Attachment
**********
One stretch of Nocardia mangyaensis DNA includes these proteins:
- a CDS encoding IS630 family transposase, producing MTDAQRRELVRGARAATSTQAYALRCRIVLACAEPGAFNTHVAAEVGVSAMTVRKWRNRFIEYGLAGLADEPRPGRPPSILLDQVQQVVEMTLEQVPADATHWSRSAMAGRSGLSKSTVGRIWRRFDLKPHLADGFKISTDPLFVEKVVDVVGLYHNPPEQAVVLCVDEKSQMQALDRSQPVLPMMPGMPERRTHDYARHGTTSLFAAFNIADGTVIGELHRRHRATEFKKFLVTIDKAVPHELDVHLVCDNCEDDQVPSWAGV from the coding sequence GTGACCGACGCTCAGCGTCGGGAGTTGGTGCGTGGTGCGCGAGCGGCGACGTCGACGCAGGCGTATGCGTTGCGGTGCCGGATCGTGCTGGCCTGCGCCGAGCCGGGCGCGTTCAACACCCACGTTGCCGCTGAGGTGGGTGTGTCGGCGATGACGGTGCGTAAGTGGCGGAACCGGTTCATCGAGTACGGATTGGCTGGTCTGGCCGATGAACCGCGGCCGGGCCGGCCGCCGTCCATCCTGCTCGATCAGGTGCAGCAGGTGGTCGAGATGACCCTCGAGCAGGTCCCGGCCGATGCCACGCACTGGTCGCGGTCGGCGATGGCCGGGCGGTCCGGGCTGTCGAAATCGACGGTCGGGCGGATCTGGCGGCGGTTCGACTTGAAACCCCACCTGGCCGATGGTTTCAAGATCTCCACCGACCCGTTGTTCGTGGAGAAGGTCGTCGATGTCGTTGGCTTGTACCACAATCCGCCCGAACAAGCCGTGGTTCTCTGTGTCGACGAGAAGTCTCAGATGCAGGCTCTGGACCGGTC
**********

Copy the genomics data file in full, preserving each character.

One stretch of Nocardia mangyaensis DNA includes these proteins:
- a CDS encoding IS630 family transposase, producing MTDAQRRELVRGARAATSTQAYALRCRIVLACAEPGAFNTHVAAEVGVSAMTVRKWRNRFIEYGLAGLADEPRPGRPPSILLDQVQQVVEMTLEQVPADATHWSRSAMAGRSGLSKSTVGRIWRRFDLKPHLADGFKISTDPLFVEKVVDVVGLYHNPPEQAVVLCVDEKSQMQALDRSQPVLPMMPGMPERRTHDYARHGTTSLFAAFNIADGTVIGELHRRHRATEFKKFLVTIDKAVPHELDVHLVCDNCEDDQVPSWAGV from the coding sequence GTGACCGACGCTCAGCGTCGGGAGTTGGTGCGTGGTGCGCGAGCGGCGACGTCGACGCAGGCGTATGCGTTGCGGTGCCGGATCGTGCTGGCCTGCGCCGAGCCGGGCGCGTTCAACACCCACGTTGCCGCTGAGGTGGGTGTGTCGGCGATGACGGTGCGTAAGTGGCGGAACCGGTTCATCGAGTACGGATTGGCTGGTCTGGCCGATGAACCGCGGCCGGGCCGGCCGCCGTCCATCCTGCTCGATCAGGTGCAGCAGGTGGTCGAGATGACCCTCGAGCAGGTCCCGGCCGATGCCACGCACTGGTCGCGGTCGGCGATGGCCGGGCGGTCCGGGCTGTCGAAATCGACGGTCGGGCGGATCTGGCGGCGGTTCGACTTGAAACCCCACCTGGCCGATGGTTTCAAGATCTCCACCGACCCGTTGTTCGTGGAGAAGGTCGTCGATGTCGTTGGCTTGTACCACAATCCGCCCGAACAAGCCGTGGTTCTCTGTGTCGACGAGAAGTCTCAGATGCAGGCTCTGGACCGGTC